UPDATE: Mary F. Calvert’s “Missing in Action: Homeless Women Veterans”

mary-calvert

Today is the last day of Mary F. Calvert’s Alexia Foundation Instagram take over. All this past week, she has been sharing powerful images and the moving stories of women whose brutal sexual assaults while in the U.S. Military resulted in their homelessness. Calvert was the recipient of the our second Women’s Initiative grant. These are the photographs from her project, Missing in Action: Homeless Female Veterans.

Women veterans are the fastest growing segment of the homeless population in the United States and are four times more likely to become homeless than civilian women. For many women, the military was a way to escape a difficult situation, yet lack of advancement and high levels of harassment and sexual assault have driven them out.

Missing in Action: Homeless Female Veterans is the third stage of her long term reporting project, The War Within: Sexual Assault in America’s Military. She began the project documenting the Congressional Hearings on sexual assault in the military. In the second stage, she showed the devastating impact Military Sexual Trauma has on survivors, including depression, substance abuse, paranoia and feelings of isolation.

“Victims spend years drowning in shame and fear as the psychological damage silently eats away at their lives,” Calvert explains. “Many frequently end up addicted to drugs and alcohol, homeless or take their own lives.”

She has been recognized by numerous groups for her work. Calvert has received the 2016 World Press Photo First Prize, Long-Term Project, the 2015 and 2016 NPPA Cliff Edom New America Award, the 2015 W. Eugene Smith Memorial Fund Fellowship and, in 2013, the Canon Female Photojournalist Award. She recently received a Getty Images Editorial Grant to work on the the forth and current stage of this long term project, “Prisoners of War: Male on Male Rape in America’s Military.”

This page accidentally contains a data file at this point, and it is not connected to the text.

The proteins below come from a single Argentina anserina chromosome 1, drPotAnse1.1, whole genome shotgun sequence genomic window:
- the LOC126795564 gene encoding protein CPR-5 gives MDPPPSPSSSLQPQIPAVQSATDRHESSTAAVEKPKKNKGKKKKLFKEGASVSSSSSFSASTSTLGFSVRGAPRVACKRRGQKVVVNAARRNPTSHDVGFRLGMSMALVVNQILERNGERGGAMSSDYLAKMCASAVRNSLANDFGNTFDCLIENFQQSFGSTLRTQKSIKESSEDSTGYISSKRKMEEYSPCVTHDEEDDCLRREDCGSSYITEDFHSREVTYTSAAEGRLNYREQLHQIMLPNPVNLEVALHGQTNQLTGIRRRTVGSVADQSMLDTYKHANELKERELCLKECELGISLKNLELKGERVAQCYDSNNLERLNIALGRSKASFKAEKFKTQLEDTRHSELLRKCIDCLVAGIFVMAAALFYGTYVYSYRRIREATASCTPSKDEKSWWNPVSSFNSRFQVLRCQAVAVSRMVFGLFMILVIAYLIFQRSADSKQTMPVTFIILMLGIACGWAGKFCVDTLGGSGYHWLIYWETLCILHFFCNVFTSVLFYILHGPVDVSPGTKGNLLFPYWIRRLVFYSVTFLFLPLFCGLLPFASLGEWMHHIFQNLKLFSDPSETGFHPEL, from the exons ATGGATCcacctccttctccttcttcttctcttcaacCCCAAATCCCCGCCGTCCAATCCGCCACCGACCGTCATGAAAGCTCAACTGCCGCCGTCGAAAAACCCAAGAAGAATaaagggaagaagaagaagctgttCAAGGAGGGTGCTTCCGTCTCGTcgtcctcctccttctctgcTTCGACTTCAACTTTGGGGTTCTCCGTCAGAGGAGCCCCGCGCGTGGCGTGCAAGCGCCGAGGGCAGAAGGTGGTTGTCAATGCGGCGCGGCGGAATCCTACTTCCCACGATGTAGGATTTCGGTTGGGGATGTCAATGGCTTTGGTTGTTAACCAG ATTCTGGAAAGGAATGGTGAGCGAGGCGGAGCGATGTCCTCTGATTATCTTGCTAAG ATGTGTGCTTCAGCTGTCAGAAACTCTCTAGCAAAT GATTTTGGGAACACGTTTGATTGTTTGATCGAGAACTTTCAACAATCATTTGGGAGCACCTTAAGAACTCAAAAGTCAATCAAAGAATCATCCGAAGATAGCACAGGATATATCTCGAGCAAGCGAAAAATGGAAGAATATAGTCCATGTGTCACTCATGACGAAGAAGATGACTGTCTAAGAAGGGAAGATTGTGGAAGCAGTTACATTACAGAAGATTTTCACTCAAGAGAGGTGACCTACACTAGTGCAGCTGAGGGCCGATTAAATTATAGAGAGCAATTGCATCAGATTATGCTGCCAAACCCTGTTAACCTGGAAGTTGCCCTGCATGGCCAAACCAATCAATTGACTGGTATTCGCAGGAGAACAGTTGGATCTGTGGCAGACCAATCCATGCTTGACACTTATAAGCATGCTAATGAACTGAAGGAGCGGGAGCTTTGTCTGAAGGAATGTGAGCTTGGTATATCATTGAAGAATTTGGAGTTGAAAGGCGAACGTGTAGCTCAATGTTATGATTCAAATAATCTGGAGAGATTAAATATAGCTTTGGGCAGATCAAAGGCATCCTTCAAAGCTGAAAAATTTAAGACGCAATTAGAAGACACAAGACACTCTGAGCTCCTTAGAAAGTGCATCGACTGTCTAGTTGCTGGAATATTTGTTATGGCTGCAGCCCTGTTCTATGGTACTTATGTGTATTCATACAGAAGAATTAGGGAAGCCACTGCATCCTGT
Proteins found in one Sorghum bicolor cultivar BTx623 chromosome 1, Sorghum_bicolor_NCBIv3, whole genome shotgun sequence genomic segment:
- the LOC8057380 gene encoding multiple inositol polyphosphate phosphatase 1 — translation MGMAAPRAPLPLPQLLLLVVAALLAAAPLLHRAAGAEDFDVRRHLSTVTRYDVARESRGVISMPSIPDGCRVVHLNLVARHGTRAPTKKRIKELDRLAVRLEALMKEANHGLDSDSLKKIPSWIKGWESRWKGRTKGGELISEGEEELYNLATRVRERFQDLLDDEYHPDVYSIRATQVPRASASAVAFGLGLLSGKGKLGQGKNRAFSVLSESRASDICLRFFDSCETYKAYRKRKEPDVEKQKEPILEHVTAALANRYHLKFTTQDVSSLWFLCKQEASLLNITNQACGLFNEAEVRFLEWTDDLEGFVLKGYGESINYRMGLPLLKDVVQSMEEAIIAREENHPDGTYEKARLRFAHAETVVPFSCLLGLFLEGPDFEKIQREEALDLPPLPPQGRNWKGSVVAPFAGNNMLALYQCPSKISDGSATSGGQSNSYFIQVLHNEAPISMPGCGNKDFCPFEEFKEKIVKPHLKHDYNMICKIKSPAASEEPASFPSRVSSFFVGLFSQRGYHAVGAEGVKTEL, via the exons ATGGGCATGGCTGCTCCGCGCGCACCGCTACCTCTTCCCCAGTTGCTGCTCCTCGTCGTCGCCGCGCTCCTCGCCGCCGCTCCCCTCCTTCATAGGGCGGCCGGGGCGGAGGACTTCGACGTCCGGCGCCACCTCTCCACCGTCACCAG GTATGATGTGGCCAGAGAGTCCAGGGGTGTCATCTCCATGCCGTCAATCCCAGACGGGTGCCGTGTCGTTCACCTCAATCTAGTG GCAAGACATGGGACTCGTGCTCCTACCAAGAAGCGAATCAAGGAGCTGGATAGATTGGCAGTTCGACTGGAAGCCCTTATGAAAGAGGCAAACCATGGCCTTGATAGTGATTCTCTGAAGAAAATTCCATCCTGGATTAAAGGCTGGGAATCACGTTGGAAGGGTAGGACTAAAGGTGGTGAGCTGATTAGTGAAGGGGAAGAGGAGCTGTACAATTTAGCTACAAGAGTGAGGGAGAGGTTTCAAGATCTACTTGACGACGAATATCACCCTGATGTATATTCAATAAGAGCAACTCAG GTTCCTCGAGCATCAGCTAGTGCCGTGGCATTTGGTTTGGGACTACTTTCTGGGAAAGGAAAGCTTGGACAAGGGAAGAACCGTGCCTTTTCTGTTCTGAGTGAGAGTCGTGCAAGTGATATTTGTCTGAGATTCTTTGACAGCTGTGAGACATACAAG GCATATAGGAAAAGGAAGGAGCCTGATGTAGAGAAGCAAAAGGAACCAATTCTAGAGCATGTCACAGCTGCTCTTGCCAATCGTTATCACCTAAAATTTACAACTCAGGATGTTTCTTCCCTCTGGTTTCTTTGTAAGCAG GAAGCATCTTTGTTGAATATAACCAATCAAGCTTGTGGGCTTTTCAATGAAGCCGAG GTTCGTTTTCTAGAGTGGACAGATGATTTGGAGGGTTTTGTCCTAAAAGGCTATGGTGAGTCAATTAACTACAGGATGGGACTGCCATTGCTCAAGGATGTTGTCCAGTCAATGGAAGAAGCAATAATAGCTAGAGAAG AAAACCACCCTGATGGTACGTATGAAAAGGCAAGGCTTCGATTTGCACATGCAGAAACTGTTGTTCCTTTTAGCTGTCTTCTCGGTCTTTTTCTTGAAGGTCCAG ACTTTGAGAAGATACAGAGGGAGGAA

Of the estimated 20,000 sexual assaults that took place in the military last year, 52% of them were men. 87% of men who are attacked never report the crime. Men who are assaulted face a different set of circumstances. While women may have support networks, and confide in therapists or friends, male victims often take between 20-40 years to even acknowledge the crime or speak about the assault with anyone.

“The silent suffering is devastating,” Calvert told Vantage. “You find men who’ve had broken marriages and substance-abuse problems and sometimes served jail terms.”

There are a number of organizations working to help veterans suffering from the aftermath of Military Sexual Trauma. Protect Our Defenders, National Veterans Foundation and the Military Rape Crisis Center are three such groups, if you would like to learn how to help.

Meanwhile, we urge you to take time to go through her Alexia Instagram posts to understand this issue more deeply: @alexiafoundation. Awareness makes stopping this ill possible. We are proud to have had the opportunity to support Calvert’s vitally important work.

You can read recent interviews with Calvert at Medium’s Vantage or L’Oeil de la Photographie. View her Alexia Interview at alexiafoundation.org/blog/2016/06/13/mary-f-calvert-on-missing-in-action-homeless-women-veterans/.

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